Now go.

Are we killing you yet?


By popular demand, I translated my previous post on large families and the environment.

About a month ago, our family was the subject of a full-page feature in our local newspaper. This is not the first time that my little gang and I appear on the pages of a newspaper: last year, I took part in a Globe & Mail piece on the decision to stay home or return to work.

When you are the mother of a large family and you make a media appearance, you have to expect the global warming trolls to come to the party, regardless of the topic. We seem to be a looming menace: if everybody did what we did, the environmental impact would be disastrous. In theory maybe, but what about reality?

You don’t have to be a scholar in demographics to see that large families are not the cause of overpopulation. Assuming that you accept the arguments in favour of overpopulation. A quick glance at the literature shows that concerns over demographic decline are at least as pressing as those relating to overpopulation. Birth rates (the number of live births per thousand of population per year) and fertility rates (the average number of children born to women of childbearing years) are declining throughout the world. While many under-developed countries still show birth rates over the population renewal rate (2.1 children per women), their birth rates are in decline. Statistics suggest that the increasing world population is not caused by too many births but by an increase in life expectancy. In other words, we didn’t start breeding like rabbits; we just stopped dropping like flies. The elderly population is on the increase worldwide but the children population is decreasing steadily.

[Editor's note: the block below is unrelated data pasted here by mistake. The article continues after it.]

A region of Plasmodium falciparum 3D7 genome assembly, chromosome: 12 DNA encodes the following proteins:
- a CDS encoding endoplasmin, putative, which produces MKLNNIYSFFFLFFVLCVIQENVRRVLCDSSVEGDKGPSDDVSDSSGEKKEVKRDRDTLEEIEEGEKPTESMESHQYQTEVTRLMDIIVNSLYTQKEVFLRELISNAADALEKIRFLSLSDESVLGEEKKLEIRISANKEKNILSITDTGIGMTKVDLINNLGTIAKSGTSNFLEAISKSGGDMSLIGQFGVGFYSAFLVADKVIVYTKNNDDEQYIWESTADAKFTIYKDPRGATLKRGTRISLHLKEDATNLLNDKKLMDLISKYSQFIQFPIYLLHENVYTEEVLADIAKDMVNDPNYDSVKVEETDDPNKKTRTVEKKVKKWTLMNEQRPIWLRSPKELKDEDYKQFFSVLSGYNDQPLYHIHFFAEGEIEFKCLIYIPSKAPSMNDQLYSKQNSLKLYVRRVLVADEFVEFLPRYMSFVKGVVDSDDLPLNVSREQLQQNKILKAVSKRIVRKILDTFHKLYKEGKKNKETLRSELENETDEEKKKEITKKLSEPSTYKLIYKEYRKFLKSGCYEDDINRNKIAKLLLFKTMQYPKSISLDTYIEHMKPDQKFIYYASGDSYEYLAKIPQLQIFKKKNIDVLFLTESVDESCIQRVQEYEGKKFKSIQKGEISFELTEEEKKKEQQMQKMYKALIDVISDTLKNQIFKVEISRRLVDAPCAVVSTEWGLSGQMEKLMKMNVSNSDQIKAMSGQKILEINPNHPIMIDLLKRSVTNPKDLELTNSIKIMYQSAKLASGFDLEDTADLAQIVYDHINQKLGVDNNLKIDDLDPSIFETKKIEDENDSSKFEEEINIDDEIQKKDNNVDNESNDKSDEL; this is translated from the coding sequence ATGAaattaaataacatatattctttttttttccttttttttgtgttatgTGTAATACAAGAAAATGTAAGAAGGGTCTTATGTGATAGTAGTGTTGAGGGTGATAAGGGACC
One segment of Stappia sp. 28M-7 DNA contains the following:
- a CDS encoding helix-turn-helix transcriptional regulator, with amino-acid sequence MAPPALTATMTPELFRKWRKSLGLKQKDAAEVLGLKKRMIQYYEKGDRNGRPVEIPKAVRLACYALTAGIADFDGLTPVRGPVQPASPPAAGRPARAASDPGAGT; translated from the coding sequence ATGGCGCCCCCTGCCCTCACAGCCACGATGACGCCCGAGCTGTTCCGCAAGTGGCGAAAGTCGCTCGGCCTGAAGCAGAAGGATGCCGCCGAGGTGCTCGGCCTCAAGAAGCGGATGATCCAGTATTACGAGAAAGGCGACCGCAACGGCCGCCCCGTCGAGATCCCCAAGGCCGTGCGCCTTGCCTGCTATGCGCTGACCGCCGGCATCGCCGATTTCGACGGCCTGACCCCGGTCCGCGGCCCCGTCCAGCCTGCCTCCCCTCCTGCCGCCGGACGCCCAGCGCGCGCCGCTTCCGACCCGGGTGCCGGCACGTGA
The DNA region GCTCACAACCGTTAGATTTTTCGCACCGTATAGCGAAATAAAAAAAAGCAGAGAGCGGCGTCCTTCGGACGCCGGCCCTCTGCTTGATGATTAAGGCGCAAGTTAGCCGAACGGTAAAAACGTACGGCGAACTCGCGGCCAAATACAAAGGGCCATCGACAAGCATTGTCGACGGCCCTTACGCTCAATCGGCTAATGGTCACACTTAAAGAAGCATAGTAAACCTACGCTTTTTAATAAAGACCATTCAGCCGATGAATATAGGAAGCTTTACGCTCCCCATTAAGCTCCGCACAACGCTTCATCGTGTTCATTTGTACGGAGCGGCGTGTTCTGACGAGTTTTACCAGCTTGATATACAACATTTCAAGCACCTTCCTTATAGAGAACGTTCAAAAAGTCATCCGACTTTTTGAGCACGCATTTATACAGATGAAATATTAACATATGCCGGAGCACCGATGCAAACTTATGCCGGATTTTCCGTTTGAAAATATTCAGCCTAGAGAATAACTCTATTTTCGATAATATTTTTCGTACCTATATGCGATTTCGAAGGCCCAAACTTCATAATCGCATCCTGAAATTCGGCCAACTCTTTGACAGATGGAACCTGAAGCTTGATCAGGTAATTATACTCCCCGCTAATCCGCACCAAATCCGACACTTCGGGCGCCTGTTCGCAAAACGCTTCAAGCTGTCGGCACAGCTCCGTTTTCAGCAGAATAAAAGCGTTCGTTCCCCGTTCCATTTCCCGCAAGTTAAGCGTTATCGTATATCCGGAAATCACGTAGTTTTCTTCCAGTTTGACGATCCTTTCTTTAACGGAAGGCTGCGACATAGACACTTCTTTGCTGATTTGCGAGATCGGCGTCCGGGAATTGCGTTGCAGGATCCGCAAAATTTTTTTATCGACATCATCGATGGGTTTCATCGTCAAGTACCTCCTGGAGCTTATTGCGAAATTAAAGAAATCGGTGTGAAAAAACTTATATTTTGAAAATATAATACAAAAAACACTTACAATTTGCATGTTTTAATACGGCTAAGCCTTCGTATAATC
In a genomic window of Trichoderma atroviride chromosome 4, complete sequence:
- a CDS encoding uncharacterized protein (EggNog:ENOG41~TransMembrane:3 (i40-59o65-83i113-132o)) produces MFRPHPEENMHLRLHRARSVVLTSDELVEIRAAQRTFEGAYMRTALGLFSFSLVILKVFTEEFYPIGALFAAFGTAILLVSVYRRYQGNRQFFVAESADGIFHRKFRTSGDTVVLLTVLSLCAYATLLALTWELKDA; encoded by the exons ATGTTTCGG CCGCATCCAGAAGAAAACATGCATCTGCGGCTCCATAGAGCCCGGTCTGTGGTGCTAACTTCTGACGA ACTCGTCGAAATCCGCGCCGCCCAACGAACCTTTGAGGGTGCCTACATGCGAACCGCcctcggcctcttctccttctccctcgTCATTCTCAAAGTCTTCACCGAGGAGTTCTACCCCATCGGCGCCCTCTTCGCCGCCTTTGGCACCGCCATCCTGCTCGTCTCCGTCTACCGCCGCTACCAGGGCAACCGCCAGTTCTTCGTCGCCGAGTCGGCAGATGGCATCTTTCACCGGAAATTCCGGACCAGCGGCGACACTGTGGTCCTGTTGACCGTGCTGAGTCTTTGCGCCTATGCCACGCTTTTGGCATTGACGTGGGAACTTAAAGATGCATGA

Blaming large families like ours for overpopulation discounts the fact that for countries like Canada, the fertility rate is significantly below the population renewal rate despite a handful of large families. Think about it: the fertility rate of 1.1 children per woman includes women like me. We don’t seem to be making a noticeable difference. If anything, we make demographic decline slightly less scary. I often meet funny people who enjoy telling me:

“I’m happy that there are people like you to make up for people like me.”

Except that we are outweighed: there are too many people like you for people like me to compensate.

Some will tell me that demographic decline is desirable to make-up for our poor ecological balance sheet. While it is true that resource abuse is threatening the environment, I would counter that what is killing the planet are abusive mentalities, not large families. If large families are too few to make a statistical difference in birth rates, what makes you think that there are enough of us to compromise the environment? Resource abuse and overuse happened in parallel with demographic decline. The problem is not simply how many people are killing the planet, but how they are doing it!